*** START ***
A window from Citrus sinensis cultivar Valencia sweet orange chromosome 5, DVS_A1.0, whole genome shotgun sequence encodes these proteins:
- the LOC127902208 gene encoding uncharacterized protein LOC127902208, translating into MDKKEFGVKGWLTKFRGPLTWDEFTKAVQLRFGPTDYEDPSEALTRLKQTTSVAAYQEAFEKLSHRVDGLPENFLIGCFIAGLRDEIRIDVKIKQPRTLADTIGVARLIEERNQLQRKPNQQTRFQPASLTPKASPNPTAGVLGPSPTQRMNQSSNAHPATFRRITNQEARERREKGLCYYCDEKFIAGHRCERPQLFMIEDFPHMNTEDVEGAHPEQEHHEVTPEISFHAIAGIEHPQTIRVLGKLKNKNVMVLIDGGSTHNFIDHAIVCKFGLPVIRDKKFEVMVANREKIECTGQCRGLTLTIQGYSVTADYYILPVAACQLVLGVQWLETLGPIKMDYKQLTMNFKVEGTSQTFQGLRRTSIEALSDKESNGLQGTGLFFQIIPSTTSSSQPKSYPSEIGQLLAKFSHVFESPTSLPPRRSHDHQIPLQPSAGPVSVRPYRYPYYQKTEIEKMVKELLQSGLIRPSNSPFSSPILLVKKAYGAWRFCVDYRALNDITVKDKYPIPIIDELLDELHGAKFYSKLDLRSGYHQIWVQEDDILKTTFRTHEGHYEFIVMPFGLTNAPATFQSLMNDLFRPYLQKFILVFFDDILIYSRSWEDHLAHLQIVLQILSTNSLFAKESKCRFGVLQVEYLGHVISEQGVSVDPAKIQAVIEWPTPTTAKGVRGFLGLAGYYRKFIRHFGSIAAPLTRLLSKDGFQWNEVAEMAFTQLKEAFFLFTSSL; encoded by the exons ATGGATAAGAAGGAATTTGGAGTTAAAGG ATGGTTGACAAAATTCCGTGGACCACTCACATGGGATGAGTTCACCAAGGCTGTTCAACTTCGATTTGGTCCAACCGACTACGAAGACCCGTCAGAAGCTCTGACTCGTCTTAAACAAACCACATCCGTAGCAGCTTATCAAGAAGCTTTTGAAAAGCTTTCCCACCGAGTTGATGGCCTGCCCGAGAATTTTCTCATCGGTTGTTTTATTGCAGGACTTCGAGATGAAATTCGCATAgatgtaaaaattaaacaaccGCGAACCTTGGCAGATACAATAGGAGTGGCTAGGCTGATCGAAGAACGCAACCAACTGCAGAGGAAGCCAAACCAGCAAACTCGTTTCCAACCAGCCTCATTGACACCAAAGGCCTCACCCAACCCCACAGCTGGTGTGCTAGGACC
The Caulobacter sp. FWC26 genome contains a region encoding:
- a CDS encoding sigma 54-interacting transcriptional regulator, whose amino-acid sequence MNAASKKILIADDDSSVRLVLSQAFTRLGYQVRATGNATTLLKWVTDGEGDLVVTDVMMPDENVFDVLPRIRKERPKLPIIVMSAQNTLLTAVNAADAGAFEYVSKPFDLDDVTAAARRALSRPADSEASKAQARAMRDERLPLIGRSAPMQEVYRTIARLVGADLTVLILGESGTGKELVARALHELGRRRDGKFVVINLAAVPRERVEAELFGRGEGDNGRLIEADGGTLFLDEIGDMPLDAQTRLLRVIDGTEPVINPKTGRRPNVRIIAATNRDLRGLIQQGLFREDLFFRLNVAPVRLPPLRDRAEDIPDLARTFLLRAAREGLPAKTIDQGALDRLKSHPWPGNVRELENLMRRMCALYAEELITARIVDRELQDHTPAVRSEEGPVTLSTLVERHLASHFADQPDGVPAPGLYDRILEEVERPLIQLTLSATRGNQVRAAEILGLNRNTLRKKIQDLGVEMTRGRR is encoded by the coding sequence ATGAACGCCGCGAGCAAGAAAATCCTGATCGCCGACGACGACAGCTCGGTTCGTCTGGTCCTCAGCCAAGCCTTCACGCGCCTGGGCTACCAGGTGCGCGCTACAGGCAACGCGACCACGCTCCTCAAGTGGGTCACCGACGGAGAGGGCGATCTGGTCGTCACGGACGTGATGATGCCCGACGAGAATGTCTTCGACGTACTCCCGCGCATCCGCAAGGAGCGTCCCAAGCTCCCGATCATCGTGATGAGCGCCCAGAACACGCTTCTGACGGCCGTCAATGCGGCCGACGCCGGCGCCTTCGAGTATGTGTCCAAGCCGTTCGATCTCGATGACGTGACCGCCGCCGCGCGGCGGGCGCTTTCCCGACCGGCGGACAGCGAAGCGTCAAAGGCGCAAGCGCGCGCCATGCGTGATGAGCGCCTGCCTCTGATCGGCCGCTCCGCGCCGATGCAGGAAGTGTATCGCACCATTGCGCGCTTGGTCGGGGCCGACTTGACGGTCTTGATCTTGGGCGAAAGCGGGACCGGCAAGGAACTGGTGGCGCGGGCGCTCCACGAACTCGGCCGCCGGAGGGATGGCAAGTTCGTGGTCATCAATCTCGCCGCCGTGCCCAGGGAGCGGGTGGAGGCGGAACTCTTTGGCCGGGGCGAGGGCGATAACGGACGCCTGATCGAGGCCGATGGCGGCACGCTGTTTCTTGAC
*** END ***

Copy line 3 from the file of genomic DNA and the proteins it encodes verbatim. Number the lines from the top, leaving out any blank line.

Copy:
The Caulobacter sp. FWC26 genome contains a region encoding: